Bach bust in a park (photographed by Johnny Reinhard)

Bach bust in a park (photographed by Johnny Reinhard)

What kind of tuning did Bach really use? That is the subject of Johnny Reinhard’s new book, Bach and Tuning. You may know Johnny Reinhard as the host of a wonderful Bach show on WKCR every Christmas Day. He has passionately studied this subject for most of his life, including several pilgrimages to Germany to the places where Bach had lived and the churches where he played.

I am welcoming this book because it challenges a widely accepted misconception: the idea of a connection between Bach and equal temperament; I have been annoyed at times when reading or hearing from respected classical practitioners that Bach “created equal temperament”. The truth of the matter is a lot more complex and subtle…but a clear answer is provided and well-documented in this book.

Many musicians accept standard tuning as a given or even though they are quite capable of hearing the subtleties of other tunings, they do not want to complicate things for themselves – I have had some violinists refuse to rehearse in a Baroque tuning because they said “it ruins my intonation when I go play a Broadway show later tonight”. Sad but true. However, I stand by the principle that Baroque music “sounds” much better when using the correct temperaments that bring out beauty of the natural harmonic intervals. It does require a fine ear… or an average ear that can be educated.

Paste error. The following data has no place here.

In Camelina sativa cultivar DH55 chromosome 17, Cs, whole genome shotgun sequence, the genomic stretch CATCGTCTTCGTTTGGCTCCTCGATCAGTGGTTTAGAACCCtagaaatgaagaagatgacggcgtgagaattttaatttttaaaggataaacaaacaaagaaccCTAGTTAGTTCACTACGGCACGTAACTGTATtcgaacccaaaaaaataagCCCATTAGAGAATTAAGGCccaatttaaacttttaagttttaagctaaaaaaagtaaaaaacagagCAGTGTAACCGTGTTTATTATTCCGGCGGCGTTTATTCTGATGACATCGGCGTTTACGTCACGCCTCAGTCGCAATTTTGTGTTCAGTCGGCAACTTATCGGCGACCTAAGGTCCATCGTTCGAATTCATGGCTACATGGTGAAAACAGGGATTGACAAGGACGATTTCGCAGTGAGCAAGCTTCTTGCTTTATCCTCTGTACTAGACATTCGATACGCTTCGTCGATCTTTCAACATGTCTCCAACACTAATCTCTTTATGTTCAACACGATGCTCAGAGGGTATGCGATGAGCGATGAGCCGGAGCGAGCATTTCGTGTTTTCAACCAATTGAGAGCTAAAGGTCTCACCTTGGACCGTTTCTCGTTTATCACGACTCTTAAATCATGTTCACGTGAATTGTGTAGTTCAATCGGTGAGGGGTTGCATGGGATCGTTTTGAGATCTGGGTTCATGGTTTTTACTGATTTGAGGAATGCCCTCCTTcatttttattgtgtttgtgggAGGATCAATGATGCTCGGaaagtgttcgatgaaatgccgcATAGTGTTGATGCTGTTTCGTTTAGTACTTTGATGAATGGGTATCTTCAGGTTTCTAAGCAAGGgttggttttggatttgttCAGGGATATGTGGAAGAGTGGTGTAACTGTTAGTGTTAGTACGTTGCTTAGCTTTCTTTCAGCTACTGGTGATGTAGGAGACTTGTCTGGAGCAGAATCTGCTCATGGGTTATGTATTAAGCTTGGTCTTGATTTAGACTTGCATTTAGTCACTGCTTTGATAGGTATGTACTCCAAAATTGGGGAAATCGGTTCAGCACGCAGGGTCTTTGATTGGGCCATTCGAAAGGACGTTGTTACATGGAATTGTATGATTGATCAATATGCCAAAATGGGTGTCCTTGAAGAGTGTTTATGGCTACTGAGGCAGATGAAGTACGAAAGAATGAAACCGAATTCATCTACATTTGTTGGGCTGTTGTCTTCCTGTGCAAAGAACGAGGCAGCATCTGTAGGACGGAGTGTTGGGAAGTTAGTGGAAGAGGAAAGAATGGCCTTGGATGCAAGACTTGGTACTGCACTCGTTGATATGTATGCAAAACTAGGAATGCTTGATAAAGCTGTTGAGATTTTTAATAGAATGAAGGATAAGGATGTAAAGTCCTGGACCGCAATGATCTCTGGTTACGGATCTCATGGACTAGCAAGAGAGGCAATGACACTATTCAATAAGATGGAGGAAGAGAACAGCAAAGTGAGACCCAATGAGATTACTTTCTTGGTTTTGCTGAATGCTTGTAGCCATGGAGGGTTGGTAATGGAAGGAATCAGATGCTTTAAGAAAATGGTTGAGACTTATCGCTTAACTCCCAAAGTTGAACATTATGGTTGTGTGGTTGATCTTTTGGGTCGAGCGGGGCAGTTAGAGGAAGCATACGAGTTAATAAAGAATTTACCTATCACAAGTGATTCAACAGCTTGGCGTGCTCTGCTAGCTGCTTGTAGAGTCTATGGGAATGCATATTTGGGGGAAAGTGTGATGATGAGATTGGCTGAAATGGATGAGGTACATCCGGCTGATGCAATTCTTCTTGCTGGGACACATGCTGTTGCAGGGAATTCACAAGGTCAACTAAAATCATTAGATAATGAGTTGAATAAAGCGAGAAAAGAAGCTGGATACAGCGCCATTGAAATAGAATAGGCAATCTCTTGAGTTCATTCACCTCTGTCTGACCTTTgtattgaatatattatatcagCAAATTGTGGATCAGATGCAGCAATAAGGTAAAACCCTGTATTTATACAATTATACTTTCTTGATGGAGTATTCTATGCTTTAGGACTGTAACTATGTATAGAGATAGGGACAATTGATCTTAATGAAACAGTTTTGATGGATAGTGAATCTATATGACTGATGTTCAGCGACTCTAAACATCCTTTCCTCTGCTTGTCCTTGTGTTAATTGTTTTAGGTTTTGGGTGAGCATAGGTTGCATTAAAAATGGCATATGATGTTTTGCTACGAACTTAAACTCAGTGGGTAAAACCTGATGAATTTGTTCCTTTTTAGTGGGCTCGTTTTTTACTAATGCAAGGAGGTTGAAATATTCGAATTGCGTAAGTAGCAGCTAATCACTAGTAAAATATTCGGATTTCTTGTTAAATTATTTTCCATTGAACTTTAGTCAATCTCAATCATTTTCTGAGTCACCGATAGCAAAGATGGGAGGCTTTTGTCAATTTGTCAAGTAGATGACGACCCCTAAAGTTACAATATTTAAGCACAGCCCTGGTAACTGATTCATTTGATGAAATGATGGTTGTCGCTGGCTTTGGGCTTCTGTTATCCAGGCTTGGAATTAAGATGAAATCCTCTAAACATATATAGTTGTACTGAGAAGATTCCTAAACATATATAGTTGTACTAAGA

When I discovered the power of just intonation through the work of LaMonte Young (even though his his just intonation is highly customized), and the beauty and subtlety of Baroque tunings for keyboards, I had my piano tuned to Vallotti Young for several years and then moved to Werckmeister III, which I find to be an exquisite tuning that works for any kind of material, Baroque, jazz or other. It is as they called it a “well temperament”, as in “The Well-Tempered Klavier”.


Reinhard’s thoroughly researched book covers Bach’s family and lifelong relationship with Johann Gottfried Walther, a distant cousin who became more like a brother to Bach; Dieterich Buxtehude and the type of keyboard tuning that his improvisations would necessitate; Andreas Werckmeister, responsible for a revolution in tuning through his published temperament alternatives; a discussion of tuning and very detailed comparison of Werckmeister II, IV, V and VI tunings, Kirnberger II and III tunings, Trost tuning, and Neidhart I, II & III tunings, including tuning tables in cents; Bach cities, through well-informed visits to Germany complete with photos; a chapter on “Thuringian aesthetic”, featuring the popularity of certain tunings in Bach’s particular region of Germany, Thuringia; tuning notation including samples of rare manuscripts; a chapter on Johann Philipp Kirnberger, a former student of Bach who introduced  tuning innovations; and a conclusion establishing what Bach’s tuning really was, with detailed answers to a multiple choice question: was it Meantone, Irregular Tuning, Equal Temperament, Idyosincratic Tuning (personal), or Well Temperament (Werckmeister III), the latter being the correct answer.

In addition, the appendix features the complete translation of Andreas Werckmeister’s Musical Temperament, which makes this book very convincing.

The book can be ordered directly by email to in hard copy or pdf version. It belongs in every music college library.

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